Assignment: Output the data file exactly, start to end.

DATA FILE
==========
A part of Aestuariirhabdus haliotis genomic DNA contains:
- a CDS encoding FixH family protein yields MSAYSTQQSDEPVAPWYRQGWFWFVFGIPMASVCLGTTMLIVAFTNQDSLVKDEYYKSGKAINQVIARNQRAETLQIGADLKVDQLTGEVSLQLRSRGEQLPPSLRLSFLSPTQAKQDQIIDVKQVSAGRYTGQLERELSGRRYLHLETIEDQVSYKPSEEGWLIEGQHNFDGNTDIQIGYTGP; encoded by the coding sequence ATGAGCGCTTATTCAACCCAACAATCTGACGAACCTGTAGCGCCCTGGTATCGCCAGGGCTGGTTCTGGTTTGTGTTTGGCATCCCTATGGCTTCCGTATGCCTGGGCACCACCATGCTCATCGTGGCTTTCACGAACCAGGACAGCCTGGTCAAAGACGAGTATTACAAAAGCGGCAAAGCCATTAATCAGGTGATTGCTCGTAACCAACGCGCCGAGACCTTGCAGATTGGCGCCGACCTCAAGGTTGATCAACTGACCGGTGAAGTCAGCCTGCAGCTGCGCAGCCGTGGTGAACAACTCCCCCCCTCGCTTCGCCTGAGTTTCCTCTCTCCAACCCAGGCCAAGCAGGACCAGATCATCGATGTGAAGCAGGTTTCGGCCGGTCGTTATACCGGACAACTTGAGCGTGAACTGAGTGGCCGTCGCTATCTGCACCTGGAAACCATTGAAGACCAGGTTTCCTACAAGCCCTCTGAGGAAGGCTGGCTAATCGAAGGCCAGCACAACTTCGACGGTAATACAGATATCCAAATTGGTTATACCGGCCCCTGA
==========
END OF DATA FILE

A part of Aestuariirhabdus haliotis genomic DNA contains:
- a CDS encoding FixH family protein yields MSAYSTQQSDEPVAPWYRQGWFWFVFGIPMASVCLGTTMLIVAFTNQDSLVKDEYYKSGKAINQVIARNQRAETLQIGADLKVDQLTGEVSLQLRSRGEQLPPSLRLSFLSPTQAKQDQIIDVKQVSAGRYTGQLERELSGRRYLHLETIEDQVSYKPSEEGWLIEGQHNFDGNTDIQIGYTGP; encoded by the coding sequence ATGAGCGCTTATTCAACCCAACAATCTGACGAACCTGTAGCGCCCTGGTATCGCCAGGGCTGGTTCTGGTTTGTGTTTGGCATCCCTATGGCTTCCGTATGCCTGGGCACCACCATGCTCATCGTGGCTTTCACGAACCAGGACAGCCTGGTCAAAGACGAGTATTACAAAAGCGGCAAAGCCATTAATCAGGTGATTGCTCGTAACCAACGCGCCGAGACCTTGCAGATTGGCGCCGACCTCAAGGTTGATCAACTGACCGGTGAAGTCAGCCTGCAGCTGCGCAGCCGTGGTGAACAACTCCCCCCCTCGCTTCGCCTGAGTTTCCTCTCTCCAACCCAGGCCAAGCAGGACCAGATCATCGATGTGAAGCAGGTTTCGGCCGGTCGTTATACCGGACAACTTGAGCGTGAACTGAGTGGCCGTCGCTATCTGCACCTGGAAACCATTGAAGACCAGGTTTCCTACAAGCCCTCTGAGGAAGGCTGGCTAATCGAAGGCCAGCACAACTTCGACGGTAATACAGATATCCAAATTGGTTATACCGGCCCCTGA